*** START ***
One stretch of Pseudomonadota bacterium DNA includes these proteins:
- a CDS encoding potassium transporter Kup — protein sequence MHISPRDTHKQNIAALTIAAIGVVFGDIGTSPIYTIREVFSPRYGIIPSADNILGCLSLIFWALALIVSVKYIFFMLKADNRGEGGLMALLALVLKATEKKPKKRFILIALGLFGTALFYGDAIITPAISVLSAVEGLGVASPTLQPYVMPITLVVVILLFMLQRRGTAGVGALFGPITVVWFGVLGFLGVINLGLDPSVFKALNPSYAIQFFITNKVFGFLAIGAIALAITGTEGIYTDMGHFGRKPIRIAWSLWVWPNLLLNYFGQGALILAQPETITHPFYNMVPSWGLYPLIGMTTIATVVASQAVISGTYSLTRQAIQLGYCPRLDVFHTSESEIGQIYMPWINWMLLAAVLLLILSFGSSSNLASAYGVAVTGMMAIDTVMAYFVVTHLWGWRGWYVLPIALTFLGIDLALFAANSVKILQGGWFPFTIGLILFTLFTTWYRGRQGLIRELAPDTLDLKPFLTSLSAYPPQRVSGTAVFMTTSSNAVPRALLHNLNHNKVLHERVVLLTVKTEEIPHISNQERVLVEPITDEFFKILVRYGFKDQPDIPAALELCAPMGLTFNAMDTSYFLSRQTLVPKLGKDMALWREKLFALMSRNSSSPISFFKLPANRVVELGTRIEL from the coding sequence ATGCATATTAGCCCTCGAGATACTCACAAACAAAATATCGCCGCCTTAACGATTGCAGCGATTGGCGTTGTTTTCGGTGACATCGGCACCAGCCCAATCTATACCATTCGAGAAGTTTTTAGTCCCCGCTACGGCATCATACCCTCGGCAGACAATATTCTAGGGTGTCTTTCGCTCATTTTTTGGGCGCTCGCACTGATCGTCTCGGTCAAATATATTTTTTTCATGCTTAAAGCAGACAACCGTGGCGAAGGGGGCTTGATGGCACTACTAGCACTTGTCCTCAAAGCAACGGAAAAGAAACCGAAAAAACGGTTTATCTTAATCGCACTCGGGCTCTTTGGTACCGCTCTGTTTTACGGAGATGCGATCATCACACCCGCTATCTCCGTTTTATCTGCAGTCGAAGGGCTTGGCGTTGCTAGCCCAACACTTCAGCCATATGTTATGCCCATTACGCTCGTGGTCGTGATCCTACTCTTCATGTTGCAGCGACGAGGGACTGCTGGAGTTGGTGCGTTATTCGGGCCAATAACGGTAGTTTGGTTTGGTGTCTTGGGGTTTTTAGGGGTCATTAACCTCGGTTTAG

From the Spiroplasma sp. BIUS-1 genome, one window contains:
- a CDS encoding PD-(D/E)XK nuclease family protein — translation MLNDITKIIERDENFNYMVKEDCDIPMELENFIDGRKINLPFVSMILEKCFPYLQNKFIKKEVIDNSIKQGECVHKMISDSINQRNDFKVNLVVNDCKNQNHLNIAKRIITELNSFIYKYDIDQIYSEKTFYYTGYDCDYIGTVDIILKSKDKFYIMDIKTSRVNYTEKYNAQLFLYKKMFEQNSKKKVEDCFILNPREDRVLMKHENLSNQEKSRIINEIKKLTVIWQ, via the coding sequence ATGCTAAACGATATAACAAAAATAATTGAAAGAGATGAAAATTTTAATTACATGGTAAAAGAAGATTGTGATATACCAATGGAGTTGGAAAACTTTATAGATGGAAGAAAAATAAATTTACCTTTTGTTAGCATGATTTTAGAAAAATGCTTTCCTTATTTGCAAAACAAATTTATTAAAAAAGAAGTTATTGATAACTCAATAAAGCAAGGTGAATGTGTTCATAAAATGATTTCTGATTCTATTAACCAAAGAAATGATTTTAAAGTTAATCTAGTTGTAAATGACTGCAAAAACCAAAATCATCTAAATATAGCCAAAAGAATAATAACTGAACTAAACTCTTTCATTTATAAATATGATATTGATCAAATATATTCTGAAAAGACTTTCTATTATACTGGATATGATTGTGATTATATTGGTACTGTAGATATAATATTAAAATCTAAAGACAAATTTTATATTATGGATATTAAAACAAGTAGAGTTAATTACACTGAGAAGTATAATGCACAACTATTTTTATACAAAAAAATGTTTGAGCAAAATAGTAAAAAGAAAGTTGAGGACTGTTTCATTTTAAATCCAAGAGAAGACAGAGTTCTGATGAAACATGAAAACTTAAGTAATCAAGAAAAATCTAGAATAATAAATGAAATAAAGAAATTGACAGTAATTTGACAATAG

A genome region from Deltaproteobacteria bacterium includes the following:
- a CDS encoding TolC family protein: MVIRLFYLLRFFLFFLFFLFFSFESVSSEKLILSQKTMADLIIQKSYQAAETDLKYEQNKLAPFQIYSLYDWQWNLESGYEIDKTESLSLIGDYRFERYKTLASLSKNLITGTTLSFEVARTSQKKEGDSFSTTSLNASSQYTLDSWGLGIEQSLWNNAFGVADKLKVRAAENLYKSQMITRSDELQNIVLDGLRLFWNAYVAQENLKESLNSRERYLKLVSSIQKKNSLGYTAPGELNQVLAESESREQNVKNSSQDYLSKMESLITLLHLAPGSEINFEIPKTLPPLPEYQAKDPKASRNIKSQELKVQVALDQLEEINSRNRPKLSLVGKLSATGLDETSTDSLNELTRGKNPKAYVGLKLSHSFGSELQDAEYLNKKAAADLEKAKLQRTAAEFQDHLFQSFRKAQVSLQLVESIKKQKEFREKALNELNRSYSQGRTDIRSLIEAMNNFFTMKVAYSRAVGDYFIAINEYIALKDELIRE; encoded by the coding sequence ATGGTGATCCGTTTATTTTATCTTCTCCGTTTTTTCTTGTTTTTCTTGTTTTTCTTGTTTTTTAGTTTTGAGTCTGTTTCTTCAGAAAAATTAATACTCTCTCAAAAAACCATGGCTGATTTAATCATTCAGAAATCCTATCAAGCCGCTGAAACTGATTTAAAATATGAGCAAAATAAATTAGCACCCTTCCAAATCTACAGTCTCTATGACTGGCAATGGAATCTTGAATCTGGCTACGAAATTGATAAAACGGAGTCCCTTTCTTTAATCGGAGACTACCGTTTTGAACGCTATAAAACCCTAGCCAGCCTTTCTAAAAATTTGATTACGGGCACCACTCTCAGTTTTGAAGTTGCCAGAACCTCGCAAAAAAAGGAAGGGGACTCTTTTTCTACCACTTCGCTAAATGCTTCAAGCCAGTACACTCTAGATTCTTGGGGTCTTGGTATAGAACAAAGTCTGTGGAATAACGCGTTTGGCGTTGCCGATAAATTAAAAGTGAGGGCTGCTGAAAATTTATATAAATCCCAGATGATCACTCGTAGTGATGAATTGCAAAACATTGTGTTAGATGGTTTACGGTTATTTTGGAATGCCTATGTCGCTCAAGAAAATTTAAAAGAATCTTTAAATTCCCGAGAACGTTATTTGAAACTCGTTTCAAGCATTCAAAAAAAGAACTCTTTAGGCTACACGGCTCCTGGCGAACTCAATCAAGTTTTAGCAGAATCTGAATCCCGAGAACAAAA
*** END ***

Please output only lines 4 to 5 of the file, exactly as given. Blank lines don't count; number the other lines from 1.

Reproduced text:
- a CDS encoding PD-(D/E)XK nuclease family protein — translation MLNDITKIIERDENFNYMVKEDCDIPMELENFIDGRKINLPFVSMILEKCFPYLQNKFIKKEVIDNSIKQGECVHKMISDSINQRNDFKVNLVVNDCKNQNHLNIAKRIITELNSFIYKYDIDQIYSEKTFYYTGYDCDYIGTVDIILKSKDKFYIMDIKTSRVNYTEKYNAQLFLYKKMFEQNSKKKVEDCFILNPREDRVLMKHENLSNQEKSRIINEIKKLTVIWQ, via the coding sequence ATGCTAAACGATATAACAAAAATAATTGAAAGAGATGAAAATTTTAATTACATGGTAAAAGAAGATTGTGATATACCAATGGAGTTGGAAAACTTTATAGATGGAAGAAAAATAAATTTACCTTTTGTTAGCATGATTTTAGAAAAATGCTTTCCTTATTTGCAAAACAAATTTATTAAAAAAGAAGTTATTGATAACTCAATAAAGCAAGGTGAATGTGTTCATAAAATGATTTCTGATTCTATTAACCAAAGAAATGATTTTAAAGTTAATCTAGTTGTAAATGACTGCAAAAACCAAAATCATCTAAATATAGCCAAAAGAATAATAACTGAACTAAACTCTTTCATTTATAAATATGATATTGATCAAATATATTCTGAAAAGACTTTCTATTATACTGGATATGATTGTGATTATATTGGTACTGTAGATATAATATTAAAATCTAAAGACAAATTTTATATTATGGATATTAAAACAAGTAGAGTTAATTACACTGAGAAGTATAATGCACAACTATTTTTATACAAAAAAATGTTTGAGCAAAATAGTAAAAAGAAAGTTGAGGACTGTTTCATTTTAAATCCAAGAGAAGACAGAGTTCTGATGAAACATGAAAACTTAAGTAATCAAGAAAAATCTAGAATAATAAATGAAATAAAGAAATTGACAGTAATTTGACAATAG

A genome region from Deltaproteobacteria bacterium includes the following: